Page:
Good morning.  10yr yields are in the 1.2's.  All-time lows.

We follow MBS and the 10yr Treasury yield (and other rates, when relevant) here.  The focus is on the 10yr for THESE REASONS.

Today will be "interesting" then, because mortgage rates aren't going to do what the 10yr is suggesting.  I've broken this down before in excruciating detail HERE.  <---- That's the definitive link on this topic, but I'm going to break it down in different, mostly smaller words.

When you get a mortgage, a lender writes a check on your behalf in exchange for you agreeing to pay them back over time.  Why would the lender do that?  Because they're counting on you paying back more than you borrowed.

That's simple right?  If they loaned you $250k to buy a house, and you make at least one payment, they'll get their $250k back plus whatever interest you paid in the first month.  Shouldn't they be happy?

No, not at all.  They'd actually be pretty pissed off.  Your new loan is a thing of value that can generate money for an investor.  As such, they're willing to pay more than the principle amount of the loan for the right to collect interest.  So your $250k loan may have cost $260k to purchase/fund.  If you're familiar with the concept of lender-paid closing costs, that's where that money comes from.  Bottom line, in the above scenario, the lender needs to collect $10k in interest before they break even.

If the lender were buying US Treasuries, they wouldn't have to worry about the US government deciding to pay the loan back too quickly.  Treasuries don't even have that option.  They also don't have as much interest-earning potential for investors.  The mortgage investor is taking more risk for more reward.  The risk is that you pay your loan off too quickly  and they don't make money on interest.

When rates fall super duper fast, those risks increase quickly.  The investors who buy mortgages know this, so those premiums begin to decline.  $260k becomes $258k, etc.  

What we're dealing with here are the building blocks of lending.  Whether we're talking about a Treasury bond or a mortgage, both are loans.  Both have a price for the investor/lender and a rate of return.  Price and rate are the two key inputs that decide the cost of any given loan.  A higher price paid by the investor is the same thing as the investor accepting a lower rate of return and vice versa.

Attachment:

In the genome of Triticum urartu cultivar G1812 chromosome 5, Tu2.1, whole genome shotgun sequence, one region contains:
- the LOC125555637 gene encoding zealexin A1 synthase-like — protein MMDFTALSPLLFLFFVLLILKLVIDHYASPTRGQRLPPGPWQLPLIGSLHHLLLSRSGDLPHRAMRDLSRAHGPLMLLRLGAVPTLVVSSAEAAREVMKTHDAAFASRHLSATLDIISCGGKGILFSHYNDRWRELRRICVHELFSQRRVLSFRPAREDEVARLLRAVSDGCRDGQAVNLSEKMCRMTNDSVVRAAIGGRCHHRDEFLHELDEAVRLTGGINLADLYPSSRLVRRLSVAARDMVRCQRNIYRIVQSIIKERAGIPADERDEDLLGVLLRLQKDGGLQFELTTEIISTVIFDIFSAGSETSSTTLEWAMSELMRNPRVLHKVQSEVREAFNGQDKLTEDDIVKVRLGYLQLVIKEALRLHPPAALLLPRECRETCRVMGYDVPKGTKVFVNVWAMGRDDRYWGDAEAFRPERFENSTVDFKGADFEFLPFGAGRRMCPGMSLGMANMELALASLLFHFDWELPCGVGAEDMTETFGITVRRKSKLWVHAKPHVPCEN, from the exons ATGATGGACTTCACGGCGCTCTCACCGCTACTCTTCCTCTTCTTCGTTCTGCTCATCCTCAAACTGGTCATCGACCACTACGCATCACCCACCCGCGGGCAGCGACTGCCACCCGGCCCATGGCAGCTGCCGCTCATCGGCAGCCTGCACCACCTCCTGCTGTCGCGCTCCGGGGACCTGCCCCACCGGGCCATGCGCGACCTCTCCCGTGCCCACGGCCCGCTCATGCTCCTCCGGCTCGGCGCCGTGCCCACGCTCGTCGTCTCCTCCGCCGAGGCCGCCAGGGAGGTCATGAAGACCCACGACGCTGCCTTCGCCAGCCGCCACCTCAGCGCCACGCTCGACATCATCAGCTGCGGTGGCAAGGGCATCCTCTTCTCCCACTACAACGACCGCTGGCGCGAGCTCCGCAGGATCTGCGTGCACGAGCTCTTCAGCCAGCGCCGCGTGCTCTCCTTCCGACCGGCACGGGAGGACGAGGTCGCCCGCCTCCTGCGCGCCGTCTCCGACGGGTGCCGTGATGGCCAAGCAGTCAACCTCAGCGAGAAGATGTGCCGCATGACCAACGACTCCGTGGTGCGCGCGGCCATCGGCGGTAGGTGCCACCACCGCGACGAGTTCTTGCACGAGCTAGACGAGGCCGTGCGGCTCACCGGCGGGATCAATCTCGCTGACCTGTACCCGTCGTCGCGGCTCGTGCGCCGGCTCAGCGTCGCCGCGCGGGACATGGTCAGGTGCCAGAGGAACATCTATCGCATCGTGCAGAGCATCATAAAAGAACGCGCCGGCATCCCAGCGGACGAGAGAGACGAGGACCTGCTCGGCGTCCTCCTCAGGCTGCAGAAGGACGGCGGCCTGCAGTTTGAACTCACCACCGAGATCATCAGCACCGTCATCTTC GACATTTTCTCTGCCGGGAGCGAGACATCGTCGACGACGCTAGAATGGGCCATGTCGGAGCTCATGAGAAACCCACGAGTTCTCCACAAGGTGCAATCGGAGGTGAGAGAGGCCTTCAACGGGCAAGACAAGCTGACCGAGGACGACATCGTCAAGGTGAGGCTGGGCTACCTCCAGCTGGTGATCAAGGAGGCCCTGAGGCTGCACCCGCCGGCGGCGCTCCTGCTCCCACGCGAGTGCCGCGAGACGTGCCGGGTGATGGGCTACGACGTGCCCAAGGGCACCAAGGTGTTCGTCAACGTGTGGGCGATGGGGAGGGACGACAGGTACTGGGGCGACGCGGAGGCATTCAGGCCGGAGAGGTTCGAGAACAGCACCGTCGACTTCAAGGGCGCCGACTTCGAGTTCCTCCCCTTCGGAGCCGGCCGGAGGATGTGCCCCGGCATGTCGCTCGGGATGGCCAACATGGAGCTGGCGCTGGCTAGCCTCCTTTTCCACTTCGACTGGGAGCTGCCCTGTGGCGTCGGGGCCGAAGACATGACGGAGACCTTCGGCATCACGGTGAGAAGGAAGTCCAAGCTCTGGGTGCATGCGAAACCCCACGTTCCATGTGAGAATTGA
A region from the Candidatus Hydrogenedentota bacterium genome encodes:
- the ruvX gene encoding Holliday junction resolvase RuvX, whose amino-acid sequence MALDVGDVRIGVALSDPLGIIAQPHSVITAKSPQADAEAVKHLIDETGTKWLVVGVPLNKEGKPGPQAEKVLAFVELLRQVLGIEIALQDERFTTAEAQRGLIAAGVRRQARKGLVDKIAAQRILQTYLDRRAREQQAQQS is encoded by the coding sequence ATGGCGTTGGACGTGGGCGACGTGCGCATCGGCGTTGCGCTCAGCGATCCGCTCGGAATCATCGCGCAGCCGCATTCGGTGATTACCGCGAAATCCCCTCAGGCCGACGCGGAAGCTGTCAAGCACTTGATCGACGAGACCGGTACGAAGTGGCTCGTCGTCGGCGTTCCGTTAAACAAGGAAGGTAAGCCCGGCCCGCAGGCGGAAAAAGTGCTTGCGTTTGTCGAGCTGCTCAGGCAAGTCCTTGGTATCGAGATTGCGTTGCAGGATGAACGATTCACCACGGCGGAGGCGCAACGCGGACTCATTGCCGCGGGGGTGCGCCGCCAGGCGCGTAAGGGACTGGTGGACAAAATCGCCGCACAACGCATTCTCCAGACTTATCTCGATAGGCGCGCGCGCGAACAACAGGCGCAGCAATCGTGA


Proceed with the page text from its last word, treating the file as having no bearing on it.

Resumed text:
So when we talk about "premiums beginning to decline," we're talking about investors paying LOWER prices for any given rate of return.  And as the previous paragraph discussed, when an investor is paying a lower price, it's the same thing as you paying a higher rate.  In short: super fast drop in rates = investors worried you'll refinance too soon for them to break even = investors pay less of a premium for your loan so they can break even sooner, and lower prices = higher rates for you.

If you've been reading this and think your head is about to explode due to a logic bomb you think I missed, don't worry... I didn't miss it.  I realize what I wrote above could be reduced to the assertion that "rapidly falling rates = higher rates."  Here's how that works:

Just throw the word "relatively" in front of "higher rates."  For the investor who buys loans/bonds (whether it be mortgages or Treasuries), everything is relative.  When the rates are falling across the board (i.e. Treasury yields of all kinds declining in concert with mortgage rates), it means investors are paying higher prices for those loans across the board.  The refi risk scenario discussed above means the investor isn't increasing their price offering for mortgages in proportion to the price increases for something like US Treasuries (which, again, don't carry that "refi risk").  

Looked at another way, if the overall "rate of return" for the bond/loan investor is declining, the simple act of keeping mortgage rates 'unchanged' is the same as raising mortgage rates when the overall rate of return in the bond/loan market is holding steady.  It's all relative.

BOTTOM bottom line: the mortgage investor has to worry about you paying your loan off too quickly, so it's not at all uncommon to see mortgage rates get stuck in the mud even as Treasury yields surge to all-time lows.  Given enough time and market stability, mortgage rates eventually follow, but without enough time, sometimes they'll just wait here and reconnect with Treasuries when rates head back up.